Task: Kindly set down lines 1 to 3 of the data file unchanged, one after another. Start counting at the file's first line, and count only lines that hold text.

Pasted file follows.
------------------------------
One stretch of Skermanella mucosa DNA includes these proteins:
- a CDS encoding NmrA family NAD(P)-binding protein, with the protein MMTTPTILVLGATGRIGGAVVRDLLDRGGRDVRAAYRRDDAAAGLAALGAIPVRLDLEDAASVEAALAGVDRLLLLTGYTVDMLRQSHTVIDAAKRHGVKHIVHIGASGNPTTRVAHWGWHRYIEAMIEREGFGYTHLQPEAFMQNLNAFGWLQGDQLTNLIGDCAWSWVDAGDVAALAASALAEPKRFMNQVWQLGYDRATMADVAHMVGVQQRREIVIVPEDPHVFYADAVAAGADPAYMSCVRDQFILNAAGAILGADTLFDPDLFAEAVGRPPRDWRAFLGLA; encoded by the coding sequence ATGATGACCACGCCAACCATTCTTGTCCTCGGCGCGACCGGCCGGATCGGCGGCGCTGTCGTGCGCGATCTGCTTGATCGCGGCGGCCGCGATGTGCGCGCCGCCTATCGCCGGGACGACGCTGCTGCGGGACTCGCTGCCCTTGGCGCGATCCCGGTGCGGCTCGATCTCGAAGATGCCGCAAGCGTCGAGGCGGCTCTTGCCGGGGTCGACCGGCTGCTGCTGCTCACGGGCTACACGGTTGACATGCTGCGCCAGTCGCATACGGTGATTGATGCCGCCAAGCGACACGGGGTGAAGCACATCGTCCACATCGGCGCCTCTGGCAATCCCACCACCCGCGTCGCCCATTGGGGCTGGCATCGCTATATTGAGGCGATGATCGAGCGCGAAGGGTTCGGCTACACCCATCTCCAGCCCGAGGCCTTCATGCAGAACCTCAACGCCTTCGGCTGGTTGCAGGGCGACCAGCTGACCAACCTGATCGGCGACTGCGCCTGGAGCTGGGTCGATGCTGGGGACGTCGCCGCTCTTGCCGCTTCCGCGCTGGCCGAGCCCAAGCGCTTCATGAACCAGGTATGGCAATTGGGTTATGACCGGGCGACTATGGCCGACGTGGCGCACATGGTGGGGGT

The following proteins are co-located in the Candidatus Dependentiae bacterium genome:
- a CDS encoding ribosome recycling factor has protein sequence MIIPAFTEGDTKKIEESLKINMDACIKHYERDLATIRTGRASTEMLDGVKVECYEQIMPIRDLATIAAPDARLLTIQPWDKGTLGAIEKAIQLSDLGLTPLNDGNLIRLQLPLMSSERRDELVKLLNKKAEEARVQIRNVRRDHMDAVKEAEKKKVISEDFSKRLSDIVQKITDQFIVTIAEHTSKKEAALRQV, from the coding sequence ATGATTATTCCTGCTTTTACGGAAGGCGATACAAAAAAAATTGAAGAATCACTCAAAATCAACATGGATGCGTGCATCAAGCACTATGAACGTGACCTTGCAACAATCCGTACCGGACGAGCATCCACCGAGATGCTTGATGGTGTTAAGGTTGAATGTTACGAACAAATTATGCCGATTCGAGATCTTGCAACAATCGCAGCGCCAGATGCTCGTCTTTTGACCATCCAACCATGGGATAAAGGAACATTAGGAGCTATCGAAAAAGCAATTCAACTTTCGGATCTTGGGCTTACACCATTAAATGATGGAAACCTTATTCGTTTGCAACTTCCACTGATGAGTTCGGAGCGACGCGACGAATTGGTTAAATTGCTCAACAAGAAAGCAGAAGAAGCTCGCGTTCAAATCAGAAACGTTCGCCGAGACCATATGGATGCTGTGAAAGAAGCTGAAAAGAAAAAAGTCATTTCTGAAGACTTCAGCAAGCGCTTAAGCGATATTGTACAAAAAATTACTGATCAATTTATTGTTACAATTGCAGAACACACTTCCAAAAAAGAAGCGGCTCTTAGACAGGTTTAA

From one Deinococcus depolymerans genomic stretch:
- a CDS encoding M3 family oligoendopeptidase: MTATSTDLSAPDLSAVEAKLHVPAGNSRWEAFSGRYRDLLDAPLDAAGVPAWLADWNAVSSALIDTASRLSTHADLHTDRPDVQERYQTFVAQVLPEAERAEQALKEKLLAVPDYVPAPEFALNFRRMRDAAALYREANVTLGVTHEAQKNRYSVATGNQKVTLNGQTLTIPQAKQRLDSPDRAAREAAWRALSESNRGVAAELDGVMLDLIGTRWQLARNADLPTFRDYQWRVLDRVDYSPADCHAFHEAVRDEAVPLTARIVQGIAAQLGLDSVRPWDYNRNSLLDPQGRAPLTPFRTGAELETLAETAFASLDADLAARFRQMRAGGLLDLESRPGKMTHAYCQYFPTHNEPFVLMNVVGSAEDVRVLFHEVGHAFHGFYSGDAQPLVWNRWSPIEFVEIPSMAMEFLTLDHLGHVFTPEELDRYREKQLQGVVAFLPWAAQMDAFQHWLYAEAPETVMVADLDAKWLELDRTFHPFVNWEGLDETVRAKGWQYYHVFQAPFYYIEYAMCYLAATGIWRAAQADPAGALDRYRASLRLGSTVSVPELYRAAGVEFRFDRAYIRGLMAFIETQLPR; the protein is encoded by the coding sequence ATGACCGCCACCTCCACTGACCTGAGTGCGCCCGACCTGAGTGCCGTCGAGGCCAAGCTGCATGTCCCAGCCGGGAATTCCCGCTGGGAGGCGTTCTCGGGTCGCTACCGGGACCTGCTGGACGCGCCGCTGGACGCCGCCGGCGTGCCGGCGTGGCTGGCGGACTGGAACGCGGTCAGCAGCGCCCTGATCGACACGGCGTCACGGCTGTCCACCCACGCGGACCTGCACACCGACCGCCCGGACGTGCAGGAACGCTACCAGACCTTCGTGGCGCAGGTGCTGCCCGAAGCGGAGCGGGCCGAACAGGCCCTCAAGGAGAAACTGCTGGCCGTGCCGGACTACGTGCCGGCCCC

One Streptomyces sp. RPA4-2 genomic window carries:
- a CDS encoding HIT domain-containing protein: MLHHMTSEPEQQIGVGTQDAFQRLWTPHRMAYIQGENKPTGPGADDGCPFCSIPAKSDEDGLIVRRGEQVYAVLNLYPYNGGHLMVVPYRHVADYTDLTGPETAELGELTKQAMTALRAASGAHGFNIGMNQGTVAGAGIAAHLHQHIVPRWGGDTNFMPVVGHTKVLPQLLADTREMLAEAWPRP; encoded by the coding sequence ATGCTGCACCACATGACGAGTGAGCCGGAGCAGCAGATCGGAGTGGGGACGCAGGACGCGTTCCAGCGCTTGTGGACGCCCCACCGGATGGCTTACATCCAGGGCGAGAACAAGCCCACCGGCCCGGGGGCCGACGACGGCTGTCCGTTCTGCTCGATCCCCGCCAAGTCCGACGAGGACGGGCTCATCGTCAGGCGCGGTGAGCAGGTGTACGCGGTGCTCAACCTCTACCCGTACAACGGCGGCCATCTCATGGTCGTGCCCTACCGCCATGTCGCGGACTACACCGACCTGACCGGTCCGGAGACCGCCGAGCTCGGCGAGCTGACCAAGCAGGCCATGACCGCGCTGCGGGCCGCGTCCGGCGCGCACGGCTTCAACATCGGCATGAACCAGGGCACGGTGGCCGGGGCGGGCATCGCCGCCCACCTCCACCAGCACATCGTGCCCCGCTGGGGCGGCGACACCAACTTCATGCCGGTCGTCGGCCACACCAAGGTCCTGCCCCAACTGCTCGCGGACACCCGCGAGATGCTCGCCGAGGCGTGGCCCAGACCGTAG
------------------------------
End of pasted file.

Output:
One stretch of Skermanella mucosa DNA includes these proteins:
- a CDS encoding NmrA family NAD(P)-binding protein, with the protein MMTTPTILVLGATGRIGGAVVRDLLDRGGRDVRAAYRRDDAAAGLAALGAIPVRLDLEDAASVEAALAGVDRLLLLTGYTVDMLRQSHTVIDAAKRHGVKHIVHIGASGNPTTRVAHWGWHRYIEAMIEREGFGYTHLQPEAFMQNLNAFGWLQGDQLTNLIGDCAWSWVDAGDVAALAASALAEPKRFMNQVWQLGYDRATMADVAHMVGVQQRREIVIVPEDPHVFYADAVAAGADPAYMSCVRDQFILNAAGAILGADTLFDPDLFAEAVGRPPRDWRAFLGLA; encoded by the coding sequence ATGATGACCACGCCAACCATTCTTGTCCTCGGCGCGACCGGCCGGATCGGCGGCGCTGTCGTGCGCGATCTGCTTGATCGCGGCGGCCGCGATGTGCGCGCCGCCTATCGCCGGGACGACGCTGCTGCGGGACTCGCTGCCCTTGGCGCGATCCCGGTGCGGCTCGATCTCGAAGATGCCGCAAGCGTCGAGGCGGCTCTTGCCGGGGTCGACCGGCTGCTGCTGCTCACGGGCTACACGGTTGACATGCTGCGCCAGTCGCATACGGTGATTGATGCCGCCAAGCGACACGGGGTGAAGCACATCGTCCACATCGGCGCCTCTGGCAATCCCACCACCCGCGTCGCCCATTGGGGCTGGCATCGCTATATTGAGGCGATGATCGAGCGCGAAGGGTTCGGCTACACCCATCTCCAGCCCGAGGCCTTCATGCAGAACCTCAACGCCTTCGGCTGGTTGCAGGGCGACCAGCTGACCAACCTGATCGGCGACTGCGCCTGGAGCTGGGTCGATGCTGGGGACGTCGCCGCTCTTGCCGCTTCCGCGCTGGCCGAGCCCAAGCGCTTCATGAACCAGGTATGGCAATTGGGTTATGACCGGGCGACTATGGCCGACGTGGCGCACATGGTGGGGGT

The following proteins are co-located in the Candidatus Dependentiae bacterium genome: